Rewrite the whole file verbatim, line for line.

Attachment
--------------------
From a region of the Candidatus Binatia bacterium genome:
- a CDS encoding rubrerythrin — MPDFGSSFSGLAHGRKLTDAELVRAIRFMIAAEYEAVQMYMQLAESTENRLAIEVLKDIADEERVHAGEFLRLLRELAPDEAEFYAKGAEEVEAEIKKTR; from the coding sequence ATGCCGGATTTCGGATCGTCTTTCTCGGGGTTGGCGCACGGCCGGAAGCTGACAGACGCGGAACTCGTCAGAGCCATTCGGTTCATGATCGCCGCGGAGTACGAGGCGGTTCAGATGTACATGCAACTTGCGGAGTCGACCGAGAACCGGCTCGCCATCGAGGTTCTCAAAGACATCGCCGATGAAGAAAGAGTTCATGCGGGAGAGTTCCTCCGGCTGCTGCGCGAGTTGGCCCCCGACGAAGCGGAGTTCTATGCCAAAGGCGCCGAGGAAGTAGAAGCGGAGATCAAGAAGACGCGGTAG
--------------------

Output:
From a region of the Candidatus Binatia bacterium genome:
- a CDS encoding rubrerythrin — MPDFGSSFSGLAHGRKLTDAELVRAIRFMIAAEYEAVQMYMQLAESTENRLAIEVLKDIADEERVHAGEFLRLLRELAPDEAEFYAKGAEEVEAEIKKTR; from the coding sequence ATGCCGGATTTCGGATCGTCTTTCTCGGGGTTGGCGCACGGCCGGAAGCTGACAGACGCGGAACTCGTCAGAGCCATTCGGTTCATGATCGCCGCGGAGTACGAGGCGGTTCAGATGTACATGCAACTTGCGGAGTCGACCGAGAACCGGCTCGCCATCGAGGTTCTCAAAGACATCGCCGATGAAGAAAGAGTTCATGCGGGAGAGTTCCTCCGGCTGCTGCGCGAGTTGGCCCCCGACGAAGCGGAGTTCTATGCCAAAGGCGCCGAGGAAGTAGAAGCGGAGATCAAGAAGACGCGGTAG